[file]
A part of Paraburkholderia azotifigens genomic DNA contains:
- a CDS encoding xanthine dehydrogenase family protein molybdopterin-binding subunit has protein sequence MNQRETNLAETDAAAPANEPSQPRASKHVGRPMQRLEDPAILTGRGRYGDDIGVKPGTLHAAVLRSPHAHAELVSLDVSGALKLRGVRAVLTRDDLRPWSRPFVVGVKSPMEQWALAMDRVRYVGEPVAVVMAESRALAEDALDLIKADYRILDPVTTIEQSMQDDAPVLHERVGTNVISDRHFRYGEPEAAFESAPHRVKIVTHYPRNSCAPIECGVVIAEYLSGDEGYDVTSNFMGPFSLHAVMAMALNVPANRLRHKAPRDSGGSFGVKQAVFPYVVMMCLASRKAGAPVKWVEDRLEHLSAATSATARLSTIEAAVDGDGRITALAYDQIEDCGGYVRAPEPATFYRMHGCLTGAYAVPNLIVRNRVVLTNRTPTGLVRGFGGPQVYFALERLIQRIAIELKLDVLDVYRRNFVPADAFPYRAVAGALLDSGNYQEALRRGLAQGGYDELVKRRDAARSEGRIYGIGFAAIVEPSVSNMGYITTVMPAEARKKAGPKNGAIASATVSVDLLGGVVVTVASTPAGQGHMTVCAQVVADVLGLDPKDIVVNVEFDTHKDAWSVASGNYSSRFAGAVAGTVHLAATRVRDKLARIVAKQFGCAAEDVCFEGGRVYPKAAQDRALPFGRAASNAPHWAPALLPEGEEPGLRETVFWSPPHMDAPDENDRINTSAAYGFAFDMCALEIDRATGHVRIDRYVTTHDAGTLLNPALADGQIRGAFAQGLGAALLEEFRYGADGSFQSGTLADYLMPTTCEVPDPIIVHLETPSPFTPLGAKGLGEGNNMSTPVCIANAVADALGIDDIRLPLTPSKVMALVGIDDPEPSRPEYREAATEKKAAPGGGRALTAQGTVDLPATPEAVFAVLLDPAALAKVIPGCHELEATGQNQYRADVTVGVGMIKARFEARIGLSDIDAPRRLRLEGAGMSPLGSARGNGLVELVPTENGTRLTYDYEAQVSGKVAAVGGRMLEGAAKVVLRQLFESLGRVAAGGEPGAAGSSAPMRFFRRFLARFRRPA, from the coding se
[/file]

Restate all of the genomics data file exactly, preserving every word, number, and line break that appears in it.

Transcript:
A part of Paraburkholderia azotifigens genomic DNA contains:
- a CDS encoding xanthine dehydrogenase family protein molybdopterin-binding subunit has protein sequence MNQRETNLAETDAAAPANEPSQPRASKHVGRPMQRLEDPAILTGRGRYGDDIGVKPGTLHAAVLRSPHAHAELVSLDVSGALKLRGVRAVLTRDDLRPWSRPFVVGVKSPMEQWALAMDRVRYVGEPVAVVMAESRALAEDALDLIKADYRILDPVTTIEQSMQDDAPVLHERVGTNVISDRHFRYGEPEAAFESAPHRVKIVTHYPRNSCAPIECGVVIAEYLSGDEGYDVTSNFMGPFSLHAVMAMALNVPANRLRHKAPRDSGGSFGVKQAVFPYVVMMCLASRKAGAPVKWVEDRLEHLSAATSATARLSTIEAAVDGDGRITALAYDQIEDCGGYVRAPEPATFYRMHGCLTGAYAVPNLIVRNRVVLTNRTPTGLVRGFGGPQVYFALERLIQRIAIELKLDVLDVYRRNFVPADAFPYRAVAGALLDSGNYQEALRRGLAQGGYDELVKRRDAARSEGRIYGIGFAAIVEPSVSNMGYITTVMPAEARKKAGPKNGAIASATVSVDLLGGVVVTVASTPAGQGHMTVCAQVVADVLGLDPKDIVVNVEFDTHKDAWSVASGNYSSRFAGAVAGTVHLAATRVRDKLARIVAKQFGCAAEDVCFEGGRVYPKAAQDRALPFGRAASNAPHWAPALLPEGEEPGLRETVFWSPPHMDAPDENDRINTSAAYGFAFDMCALEIDRATGHVRIDRYVTTHDAGTLLNPALADGQIRGAFAQGLGAALLEEFRYGADGSFQSGTLADYLMPTTCEVPDPIIVHLETPSPFTPLGAKGLGEGNNMSTPVCIANAVADALGIDDIRLPLTPSKVMALVGIDDPEPSRPEYREAATEKKAAPGGGRALTAQGTVDLPATPEAVFAVLLDPAALAKVIPGCHELEATGQNQYRADVTVGVGMIKARFEARIGLSDIDAPRRLRLEGAGMSPLGSARGNGLVELVPTENGTRLTYDYEAQVSGKVAAVGGRMLEGAAKVVLRQLFESLGRVAAGGEPGAAGSSAPMRFFRRFLARFRRPA, from the coding se